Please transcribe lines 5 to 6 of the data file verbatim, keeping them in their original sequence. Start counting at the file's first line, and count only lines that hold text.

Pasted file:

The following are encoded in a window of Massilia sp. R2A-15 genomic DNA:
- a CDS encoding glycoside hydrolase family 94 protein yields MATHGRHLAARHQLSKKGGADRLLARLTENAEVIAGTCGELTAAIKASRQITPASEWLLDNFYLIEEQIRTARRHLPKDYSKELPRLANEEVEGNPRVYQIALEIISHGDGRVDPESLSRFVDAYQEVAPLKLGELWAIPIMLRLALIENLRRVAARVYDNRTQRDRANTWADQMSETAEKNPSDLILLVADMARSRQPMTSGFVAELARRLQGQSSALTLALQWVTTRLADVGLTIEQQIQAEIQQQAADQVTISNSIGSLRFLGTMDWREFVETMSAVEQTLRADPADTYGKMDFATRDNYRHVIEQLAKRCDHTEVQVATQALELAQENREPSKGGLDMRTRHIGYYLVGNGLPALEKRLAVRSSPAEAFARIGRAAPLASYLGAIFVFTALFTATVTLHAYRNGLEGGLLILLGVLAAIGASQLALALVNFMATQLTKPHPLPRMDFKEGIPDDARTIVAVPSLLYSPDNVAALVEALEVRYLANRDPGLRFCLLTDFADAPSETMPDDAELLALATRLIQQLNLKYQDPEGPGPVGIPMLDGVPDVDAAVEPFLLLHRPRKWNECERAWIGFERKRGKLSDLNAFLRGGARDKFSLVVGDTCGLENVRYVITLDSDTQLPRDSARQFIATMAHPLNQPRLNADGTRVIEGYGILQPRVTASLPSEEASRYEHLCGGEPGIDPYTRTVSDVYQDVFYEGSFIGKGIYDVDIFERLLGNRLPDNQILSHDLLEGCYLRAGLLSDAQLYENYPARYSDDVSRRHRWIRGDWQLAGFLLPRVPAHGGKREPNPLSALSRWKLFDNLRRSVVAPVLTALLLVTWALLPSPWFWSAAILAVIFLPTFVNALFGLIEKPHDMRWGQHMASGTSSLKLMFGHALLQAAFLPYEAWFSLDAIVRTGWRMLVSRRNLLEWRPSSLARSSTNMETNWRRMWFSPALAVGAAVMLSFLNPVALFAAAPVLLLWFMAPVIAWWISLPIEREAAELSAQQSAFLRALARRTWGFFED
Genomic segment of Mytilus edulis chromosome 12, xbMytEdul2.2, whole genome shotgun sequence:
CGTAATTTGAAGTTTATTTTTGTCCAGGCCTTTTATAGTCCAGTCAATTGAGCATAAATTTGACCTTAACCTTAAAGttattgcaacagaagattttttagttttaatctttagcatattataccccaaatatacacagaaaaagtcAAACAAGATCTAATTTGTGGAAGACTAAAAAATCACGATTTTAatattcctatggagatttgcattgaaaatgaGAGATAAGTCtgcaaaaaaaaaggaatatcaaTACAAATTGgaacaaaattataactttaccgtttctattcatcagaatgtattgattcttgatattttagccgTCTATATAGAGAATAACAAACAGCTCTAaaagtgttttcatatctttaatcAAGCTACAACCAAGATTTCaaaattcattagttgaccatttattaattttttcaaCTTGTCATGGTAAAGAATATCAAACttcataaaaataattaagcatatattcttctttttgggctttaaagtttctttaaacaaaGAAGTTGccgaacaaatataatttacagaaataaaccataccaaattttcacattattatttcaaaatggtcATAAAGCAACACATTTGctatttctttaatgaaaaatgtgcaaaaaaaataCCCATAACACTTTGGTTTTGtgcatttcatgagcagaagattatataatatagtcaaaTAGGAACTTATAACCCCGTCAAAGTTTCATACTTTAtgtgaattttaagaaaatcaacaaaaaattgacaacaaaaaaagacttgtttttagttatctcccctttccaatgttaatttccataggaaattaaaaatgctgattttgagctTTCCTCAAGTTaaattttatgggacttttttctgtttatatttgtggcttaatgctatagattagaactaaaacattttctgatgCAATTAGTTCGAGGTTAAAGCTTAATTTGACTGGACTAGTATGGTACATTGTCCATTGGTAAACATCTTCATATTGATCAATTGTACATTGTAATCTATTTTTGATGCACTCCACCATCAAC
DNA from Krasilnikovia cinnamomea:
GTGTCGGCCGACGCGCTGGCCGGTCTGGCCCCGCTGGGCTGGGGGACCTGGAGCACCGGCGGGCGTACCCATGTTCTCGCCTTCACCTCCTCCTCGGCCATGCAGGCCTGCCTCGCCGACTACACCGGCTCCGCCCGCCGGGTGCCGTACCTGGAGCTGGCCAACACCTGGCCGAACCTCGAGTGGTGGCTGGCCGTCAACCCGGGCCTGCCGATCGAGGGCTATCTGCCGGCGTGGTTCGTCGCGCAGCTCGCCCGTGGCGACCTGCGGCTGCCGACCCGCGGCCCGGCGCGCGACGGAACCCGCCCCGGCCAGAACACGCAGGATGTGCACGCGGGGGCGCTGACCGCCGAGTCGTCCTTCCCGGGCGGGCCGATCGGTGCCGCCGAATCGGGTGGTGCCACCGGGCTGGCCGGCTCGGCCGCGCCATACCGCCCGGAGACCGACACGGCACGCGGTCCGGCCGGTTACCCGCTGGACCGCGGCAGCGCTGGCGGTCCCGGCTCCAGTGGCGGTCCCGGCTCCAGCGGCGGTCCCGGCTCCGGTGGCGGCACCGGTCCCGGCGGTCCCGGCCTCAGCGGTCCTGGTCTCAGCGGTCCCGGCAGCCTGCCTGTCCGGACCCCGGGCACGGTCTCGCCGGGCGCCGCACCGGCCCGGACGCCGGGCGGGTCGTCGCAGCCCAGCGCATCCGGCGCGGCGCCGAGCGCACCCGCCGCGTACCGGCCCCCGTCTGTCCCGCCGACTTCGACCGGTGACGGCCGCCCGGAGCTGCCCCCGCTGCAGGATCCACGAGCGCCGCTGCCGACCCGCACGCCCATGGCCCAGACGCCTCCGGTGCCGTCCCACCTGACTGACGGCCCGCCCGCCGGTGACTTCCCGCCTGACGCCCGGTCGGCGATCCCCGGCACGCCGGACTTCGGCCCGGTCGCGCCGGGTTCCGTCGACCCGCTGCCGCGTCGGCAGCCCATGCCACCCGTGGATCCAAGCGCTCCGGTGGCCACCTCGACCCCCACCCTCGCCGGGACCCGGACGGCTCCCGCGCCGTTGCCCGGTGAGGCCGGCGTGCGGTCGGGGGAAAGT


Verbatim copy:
DNA from Krasilnikovia cinnamomea:
GTGTCGGCCGACGCGCTGGCCGGTCTGGCCCCGCTGGGCTGGGGGACCTGGAGCACCGGCGGGCGTACCCATGTTCTCGCCTTCACCTCCTCCTCGGCCATGCAGGCCTGCCTCGCCGACTACACCGGCTCCGCCCGCCGGGTGCCGTACCTGGAGCTGGCCAACACCTGGCCGAACCTCGAGTGGTGGCTGGCCGTCAACCCGGGCCTGCCGATCGAGGGCTATCTGCCGGCGTGGTTCGTCGCGCAGCTCGCCCGTGGCGACCTGCGGCTGCCGACCCGCGGCCCGGCGCGCGACGGAACCCGCCCCGGCCAGAACACGCAGGATGTGCACGCGGGGGCGCTGACCGCCGAGTCGTCCTTCCCGGGCGGGCCGATCGGTGCCGCCGAATCGGGTGGTGCCACCGGGCTGGCCGGCTCGGCCGCGCCATACCGCCCGGAGACCGACACGGCACGCGGTCCGGCCGGTTACCCGCTGGACCGCGGCAGCGCTGGCGGTCCCGGCTCCAGTGGCGGTCCCGGCTCCAGCGGCGGTCCCGGCTCCGGTGGCGGCACCGGTCCCGGCGGTCCCGGCCTCAGCGGTCCTGGTCTCAGCGGTCCCGGCAGCCTGCCTGTCCGGACCCCGGGCACGGTCTCGCCGGGCGCCGCACCGGCCCGGACGCCGGGCGGGTCGTCGCAGCCCAGCGCATCCGGCGCGGCGCCGAGCGCACCCGCCGCGTACCGGCCCCCGTCTGTCCCGCCGACTTCGACCGGTGACGGCCGCCCGGAGCTGCCCCCGCTGCAGGATCCACGAGCGCCGCTGCCGACCCGCACGCCCATGGCCCAGACGCCTCCGGTGCCGTCCCACCTGACTGACGGCCCGCCCGCCGGTGACTTCCCGCCTGACGCCCGGTCGGCGATCCCCGGCACGCCGGACTTCGGCCCGGTCGCGCCGGGTTCCGTCGACCCGCTGCCGCGTCGGCAGCCCATGCCACCCGTGGATCCAAGCGCTCCGGTGGCCACCTCGACCCCCACCCTCGCCGGGACCCGGACGGCTCCCGCGCCGTTGCCCGGTGAGGCCGGCGTGCGGTCGGGGGAAAGT